Endocrine Abstracts (2017) 50 OC1.4 | DOI: 10.1530/endoabs.50.OC1.4

An investigation into sodium-iodide symporter (NIS) dimerization and its impact on radioiodide uptake in thyroid cancer

Rebecca J. Thompson1,2, Alice Fletcher2, Hannah Nieto1,2, Mohammed Alshahrani1,2, Katie Baker1,2, Jonathan W. Mueller1,2, Nicholas H.F. Fine1,2, David J. Hodson1,2, Martin L. Read1,2, Kristien Boelaert1,2, Vicki E. Smith1,2 & Christopher J. McCabe1,2

1Institute of Metabolism and Systems Research, University of Birmingham, Birmingham, UK; 2Centre for Endocrinology, Diabetes and Metabolism, Birmingham Health Partners, Birmingham, UK.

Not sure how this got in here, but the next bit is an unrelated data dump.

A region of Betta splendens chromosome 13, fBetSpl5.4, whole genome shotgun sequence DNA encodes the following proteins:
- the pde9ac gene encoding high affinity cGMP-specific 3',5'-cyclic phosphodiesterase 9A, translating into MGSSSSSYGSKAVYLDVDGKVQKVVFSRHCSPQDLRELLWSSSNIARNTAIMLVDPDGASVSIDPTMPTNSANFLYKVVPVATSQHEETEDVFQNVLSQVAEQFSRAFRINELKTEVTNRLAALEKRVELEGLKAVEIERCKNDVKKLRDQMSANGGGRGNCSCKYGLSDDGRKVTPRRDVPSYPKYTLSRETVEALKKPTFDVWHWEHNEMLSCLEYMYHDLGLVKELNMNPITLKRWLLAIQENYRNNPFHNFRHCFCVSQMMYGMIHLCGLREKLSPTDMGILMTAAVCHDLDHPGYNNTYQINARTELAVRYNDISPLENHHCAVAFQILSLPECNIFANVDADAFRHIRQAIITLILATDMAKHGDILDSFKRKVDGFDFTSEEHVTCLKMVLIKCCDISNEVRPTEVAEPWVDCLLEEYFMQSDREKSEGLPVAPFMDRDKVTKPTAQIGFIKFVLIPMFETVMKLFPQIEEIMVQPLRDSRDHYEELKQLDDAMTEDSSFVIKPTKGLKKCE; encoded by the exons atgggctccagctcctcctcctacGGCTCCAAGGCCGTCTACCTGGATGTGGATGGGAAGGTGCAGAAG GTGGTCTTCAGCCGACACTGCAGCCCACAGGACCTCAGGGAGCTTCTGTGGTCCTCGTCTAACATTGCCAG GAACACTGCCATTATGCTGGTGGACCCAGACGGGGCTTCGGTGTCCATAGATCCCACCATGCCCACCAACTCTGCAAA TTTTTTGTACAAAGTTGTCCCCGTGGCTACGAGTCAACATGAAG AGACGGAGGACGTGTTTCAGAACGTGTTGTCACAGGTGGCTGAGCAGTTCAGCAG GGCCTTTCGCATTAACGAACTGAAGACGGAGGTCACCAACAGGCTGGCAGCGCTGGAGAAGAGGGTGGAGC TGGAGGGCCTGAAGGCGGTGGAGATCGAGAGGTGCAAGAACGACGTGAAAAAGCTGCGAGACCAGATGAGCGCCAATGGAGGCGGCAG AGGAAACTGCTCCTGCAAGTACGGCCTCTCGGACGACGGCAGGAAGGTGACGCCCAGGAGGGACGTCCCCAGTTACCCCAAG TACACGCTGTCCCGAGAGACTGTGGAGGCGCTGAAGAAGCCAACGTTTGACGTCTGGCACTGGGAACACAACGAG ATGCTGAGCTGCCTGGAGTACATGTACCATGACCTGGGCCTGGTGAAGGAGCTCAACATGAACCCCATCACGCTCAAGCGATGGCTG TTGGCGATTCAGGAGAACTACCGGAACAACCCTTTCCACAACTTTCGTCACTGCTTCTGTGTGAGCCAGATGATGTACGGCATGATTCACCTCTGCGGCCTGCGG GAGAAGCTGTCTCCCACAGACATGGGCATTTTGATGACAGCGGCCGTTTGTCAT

The ability of the thyroid to accumulate iodide via the sodium-iodide symporter (NIS) can be utilised to successfully treat the majority of thyroid cancers with radioiodide. However, approximately 25% of thyroid cancers lose this functional NIS activity and become unresponsive to radioiodide therapy, resulting in a poorer prognosis. Our knowledge of NIS regulation is limited, but as dimerisation of NIS has been proposed, we sought to investigate NIS dimerisation and its impact on radioiodide uptake. Dimerisation of wild-type NIS was confirmed using proximity ligation assays (PLA) in both a thyroid (SW1736) and non-thyroid (HeLa) cell line. To quantitatively assess NIS dimerisation using Förster resonance energy transfer (FRET), novel constructs conjugating NIS to one of the fluorescent proteins citrine (YFP) or cerulean (CFP) were created. YFP/CFP ratio of the NIS-fluorophore constructs increased compared to fluorophores alone (1.71±0.10 vs 1.09±0.16, P<0.05 in SW1736 cells, n=3 and 1.73±0.10 vs 1.13±0.04, P<0.01 in HeLa cells, n=3), further validating NIS dimerisation. To identify residues potentially involved in dimerisation, a homology model of NIS structure was built based on the dimeric crystal structure of the bacterial protein vSGLT using the modelling platform Phyre2. Using site-directed mutagenesis, we then mutated five residues identified from our homology model (D237A, Y242A, T243A, Q471A and A525F), and two putative dimerisation motifs identified in the literature (a glycine zipper motif in transmembrane domain (TMD) 12, with key glycine residues mutated to valine, and a leucine zipper motif in TMD6, with key leucine residues mutated to alanine). PLA suggested that all mutants still retained the ability to dimerise, indicating that dimerisation involves multiple, or as yet undiscovered, residues. In summary, NIS dimerisation has been conclusively demonstrated using two discreet methodologies. Further work is ongoing to determine the critical residues, cellular localisation and regulation of NIS dimerisation and its impact on radioiodide uptake.